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MINNEAPOLIS-Although it is lagging the industrial market, the Twin Cities office market is showing signs of strength, according to a new report on the market. The office market finished 2004 with positive 522,000 sf of absorption, according to United Properties’ year-end 2004 Outlook market study.

Any level of positive absorption is a strong indicator of returning demand–particularly following a two-year period of negative 2.7 million sf of office absorption, according to the Bloomington-based commercial real estate firm. The office market posted its first declining vacancy rates since 1997 with year-end 2004 levels of 18.3% direct vacancy or 20.7% vacancy with subleased space included, compared to year-end 2003 vacancy rates of 18.9% or 21.6% with subleased space.

Four of seven Twin Cities office submarkets reported declines in direct and sublease vacancy numbers during the second half of 2004, further signaling a broad-based recovery in demand. Only the Minneapolis and St. Paul central business districts reported year-end 2004 vacancy rates above 20%. The Northeast office submarket reported the lowest vacancy rate at 14%.

“The amount of office sublease space declined more than 10% over the last year, and office users are beginning to fill excess space in their current locations,” says John McCarthy, vice president of office brokerage at United Properties. McCarthy anticipates companies will begin leasing new space for growth. “The increased activity level we began to experience this year could translate into nearly one million sf of absorption in 2005.”

Office developers delivered 225,000 sf of new multi-tenant construction to the Twin Cities this year, the lowest level since 1997. Speculative development will be limited next year with the majority of construction activity occurring in build-to-suit projects and new developments with significant pre-leasing commitments, according to the report.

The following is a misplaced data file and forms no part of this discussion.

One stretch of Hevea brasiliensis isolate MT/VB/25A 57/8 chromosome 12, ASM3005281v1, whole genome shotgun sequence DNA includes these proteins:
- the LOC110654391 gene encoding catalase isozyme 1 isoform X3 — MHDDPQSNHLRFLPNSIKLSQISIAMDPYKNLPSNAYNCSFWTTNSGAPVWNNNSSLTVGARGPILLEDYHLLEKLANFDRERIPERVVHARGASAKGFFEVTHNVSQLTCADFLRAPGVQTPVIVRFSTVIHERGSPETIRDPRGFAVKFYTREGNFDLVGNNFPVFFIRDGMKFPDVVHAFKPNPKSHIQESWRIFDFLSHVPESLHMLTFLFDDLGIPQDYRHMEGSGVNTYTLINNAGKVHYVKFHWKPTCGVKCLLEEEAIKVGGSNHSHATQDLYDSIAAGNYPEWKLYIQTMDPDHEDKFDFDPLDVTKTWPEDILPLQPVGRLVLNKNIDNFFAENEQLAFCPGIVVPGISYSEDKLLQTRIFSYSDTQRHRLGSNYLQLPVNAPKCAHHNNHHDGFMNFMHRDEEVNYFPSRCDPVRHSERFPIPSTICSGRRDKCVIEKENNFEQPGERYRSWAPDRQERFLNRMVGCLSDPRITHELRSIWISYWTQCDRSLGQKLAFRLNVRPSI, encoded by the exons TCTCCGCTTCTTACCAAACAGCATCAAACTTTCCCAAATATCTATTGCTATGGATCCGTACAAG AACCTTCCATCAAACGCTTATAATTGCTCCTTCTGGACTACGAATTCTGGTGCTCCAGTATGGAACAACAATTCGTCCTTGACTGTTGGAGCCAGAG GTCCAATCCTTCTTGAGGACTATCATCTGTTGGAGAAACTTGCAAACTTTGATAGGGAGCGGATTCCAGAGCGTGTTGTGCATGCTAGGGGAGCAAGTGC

Both office and industrial developers will continue to focus on securing land positions through 2005 and into 2006 as they prepare for the market to warrant future development. They face stiff competition from residential developers who are also vying for prime sites.

Office rental rates declined modestly from year-end 2003 to year-end 2004. Class A office rents at year-end 2004 averaged $13.43 per sf, while class B and class C rates were at $9.93 per sf and $8.16 per sf, respectively. Declines ranged from $0.04 per sf in class C properties to $0.26 per sf in class A properties. Tenants willing to sign long-term leases will continue to find good deals, but they’ll need to work harder to find them, especially in the suburbs, according to United officials.

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